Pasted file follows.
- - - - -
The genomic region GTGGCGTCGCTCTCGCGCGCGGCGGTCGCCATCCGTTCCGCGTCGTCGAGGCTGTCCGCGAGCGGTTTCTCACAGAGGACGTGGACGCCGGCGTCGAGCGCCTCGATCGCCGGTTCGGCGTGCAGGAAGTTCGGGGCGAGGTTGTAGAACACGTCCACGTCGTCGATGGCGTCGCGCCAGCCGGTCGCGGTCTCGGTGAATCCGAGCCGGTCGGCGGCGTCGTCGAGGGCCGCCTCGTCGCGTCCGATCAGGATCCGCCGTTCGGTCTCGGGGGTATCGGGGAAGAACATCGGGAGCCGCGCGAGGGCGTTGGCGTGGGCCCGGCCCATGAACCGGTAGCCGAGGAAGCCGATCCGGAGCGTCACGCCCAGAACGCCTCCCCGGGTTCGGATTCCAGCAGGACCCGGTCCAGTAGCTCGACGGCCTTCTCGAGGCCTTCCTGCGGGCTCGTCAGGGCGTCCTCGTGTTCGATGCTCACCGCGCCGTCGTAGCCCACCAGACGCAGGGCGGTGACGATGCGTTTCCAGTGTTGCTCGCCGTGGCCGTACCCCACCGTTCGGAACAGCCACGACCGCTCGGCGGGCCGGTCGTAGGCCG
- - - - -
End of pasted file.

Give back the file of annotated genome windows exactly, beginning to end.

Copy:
The genomic region GTGGCGTCGCTCTCGCGCGCGGCGGTCGCCATCCGTTCCGCGTCGTCGAGGCTGTCCGCGAGCGGTTTCTCACAGAGGACGTGGACGCCGGCGTCGAGCGCCTCGATCGCCGGTTCGGCGTGCAGGAAGTTCGGGGCGAGGTTGTAGAACACGTCCACGTCGTCGATGGCGTCGCGCCAGCCGGTCGCGGTCTCGGTGAATCCGAGCCGGTCGGCGGCGTCGTCGAGGGCCGCCTCGTCGCGTCCGATCAGGATCCGCCGTTCGGTCTCGGGGGTATCGGGGAAGAACATCGGGAGCCGCGCGAGGGCGTTGGCGTGGGCCCGGCCCATGAACCGGTAGCCGAGGAAGCCGATCCGGAGCGTCACGCCCAGAACGCCTCCCCGGGTTCGGATTCCAGCAGGACCCGGTCCAGTAGCTCGACGGCCTTCTCGAGGCCTTCCTGCGGGCTCGTCAGGGCGTCCTCGTGTTCGATGCTCACCGCGCCGTCGTAGCCCACCAGACGCAGGGCGGTGACGATGCGTTTCCAGTGTTGCTCGCCGTGGCCGTACCCCACCGTTCGGAACAGCCACGACCGCTCGGCGGGCCGGTCGTAGGCCG